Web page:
If you like barbecue as much as my husband does, the chance to try a new barbecue joint is worth even the 40-minute drive it took us to get from our home in Elma to the East Eden Tavern & Smokehouse.
The tavern reopened in November with a specialty in smoked barbecue. “We’ve got a smoker and we’re going to be doing it in-house, low and slow,” owner Brian Mathews told Buffalo.com. “We’re going to do American-style barbecue, beef brisket, pulled pork, smoked chicken.”
Smoked barbecue? Sign us up. We headed out to Eden on a cold, dreary winter weekday, ready to see what Mathews and his crew could do with that smoker.
We entered the tavern to find a mostly empty dining room with few patrons seated at the bar. Strung-up Christmas lights and ceiling fan lights reflected against the metal tile ceiling, giving the room a cheerful and surprisingly un-barlike atmosphere. There are historic touches -- the ceiling, for one -- but the dining room doesn't look like it dates back to the 1800s. A low-key waitress told us to seat ourselves.
We started off with a couple appetizers: burnt ends and pretzels served with beer cheese. The burnt ends, served on top of slices of garlic toast, were heavily sauced, but the sauce was good: not too sweet and not too greasy.
My husband, who is something of a barbecue purist and disdains sauce, was disappointed in them, but I thought they were tasty. The pretzels were bland on their own, but the cheese sauce had a good, subtle beer flavor. All three pretzels disappeared.
For the main course, we decided to split the Smokin' Chef Joe's Favorite barbecue combo (a half-rack of ribs, pulled pork and brisket) and an order of the house-smoked wings and the E.E.T. Potato Feast.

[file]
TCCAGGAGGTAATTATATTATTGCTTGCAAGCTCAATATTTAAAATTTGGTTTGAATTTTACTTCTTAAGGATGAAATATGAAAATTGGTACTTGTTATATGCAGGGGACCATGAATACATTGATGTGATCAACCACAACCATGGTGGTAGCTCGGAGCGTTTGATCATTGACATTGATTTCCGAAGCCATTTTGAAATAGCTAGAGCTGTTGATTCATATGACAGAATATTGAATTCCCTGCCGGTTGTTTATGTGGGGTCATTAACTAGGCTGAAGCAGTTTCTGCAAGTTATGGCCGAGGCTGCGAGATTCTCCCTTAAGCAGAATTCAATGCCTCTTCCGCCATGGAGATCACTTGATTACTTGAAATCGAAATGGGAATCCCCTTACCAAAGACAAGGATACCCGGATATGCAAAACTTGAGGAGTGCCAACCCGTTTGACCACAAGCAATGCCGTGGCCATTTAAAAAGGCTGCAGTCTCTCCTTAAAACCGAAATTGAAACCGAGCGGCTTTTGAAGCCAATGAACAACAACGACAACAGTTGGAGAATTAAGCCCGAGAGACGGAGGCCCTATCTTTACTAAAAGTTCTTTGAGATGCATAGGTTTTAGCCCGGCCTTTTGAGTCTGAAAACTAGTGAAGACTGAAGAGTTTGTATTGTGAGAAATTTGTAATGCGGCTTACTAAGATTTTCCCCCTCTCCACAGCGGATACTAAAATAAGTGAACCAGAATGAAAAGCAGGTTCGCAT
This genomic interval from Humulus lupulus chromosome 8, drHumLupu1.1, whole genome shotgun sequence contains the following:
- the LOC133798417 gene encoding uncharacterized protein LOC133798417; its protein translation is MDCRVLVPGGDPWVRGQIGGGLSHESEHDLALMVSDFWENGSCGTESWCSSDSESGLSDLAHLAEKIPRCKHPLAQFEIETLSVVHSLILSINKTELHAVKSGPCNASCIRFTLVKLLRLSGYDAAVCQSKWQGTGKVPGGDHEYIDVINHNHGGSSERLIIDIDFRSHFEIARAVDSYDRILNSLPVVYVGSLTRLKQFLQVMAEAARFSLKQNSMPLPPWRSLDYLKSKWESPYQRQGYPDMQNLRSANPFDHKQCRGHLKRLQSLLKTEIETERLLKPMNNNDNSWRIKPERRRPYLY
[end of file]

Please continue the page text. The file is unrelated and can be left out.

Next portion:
What's the Potato Feast? Basically a pile of fries or chips, loaded up with one of five different topping choices. We picked No. 1, a classic: cheese, bacon, chives and sour cream. The sour cream was missing in action from our Feast, but the fries were perfectly crispy, and it was real bacon on that plate, always a plus.
As the burnt ends led us to suspect, the Smokin' Chef Joe's Favorite barbecue combo -- the most eagerly anticipated dish of the meal -- relied heavily on sauce. The ribs weren't falling off the bone, but they were decently tender, and they had a good charcoal flavor. The pork was more lightly sauced but also a little dry, so it would have benefited from more sauce.
"Where's the brisket?" I asked my husband, who lifted the ribs with his fork and pointed.
"It's the darker meat mash," he said, only half-joking.
Like the ribs, the smoked wings were well-cooked, but a good, smoky flavor was mostly buried under lots of sauce. (But again, if you're a fan of saucy barbecue, this was a good sauce -- sweet, but not only sweet. Good depth of flavor.)
By this point we were pretty full, but the dessert menu listed an Oreo Mousse Cake with "whipped cream cheese mousse," and I've never met a cream cheese filling I didn't like. We ordered one slice to share, and good thing: When it arrived, it was a behemoth. It was also clearly house-made.
But more to the point, the chocolate crumb crust was deliciously chocolate-y, the mousse was smooth and creamy, and the whipped cream was real. As much barbecue as we'd eaten, we found room for every last crumb of that cake.
Would we drive 40 minutes back to Eden for the barbecue at East Eden Tavern? Maybe not. But if we were in the area anyway, I'd happily go back.
Email Sara Meehan at firstname.lastname@example.org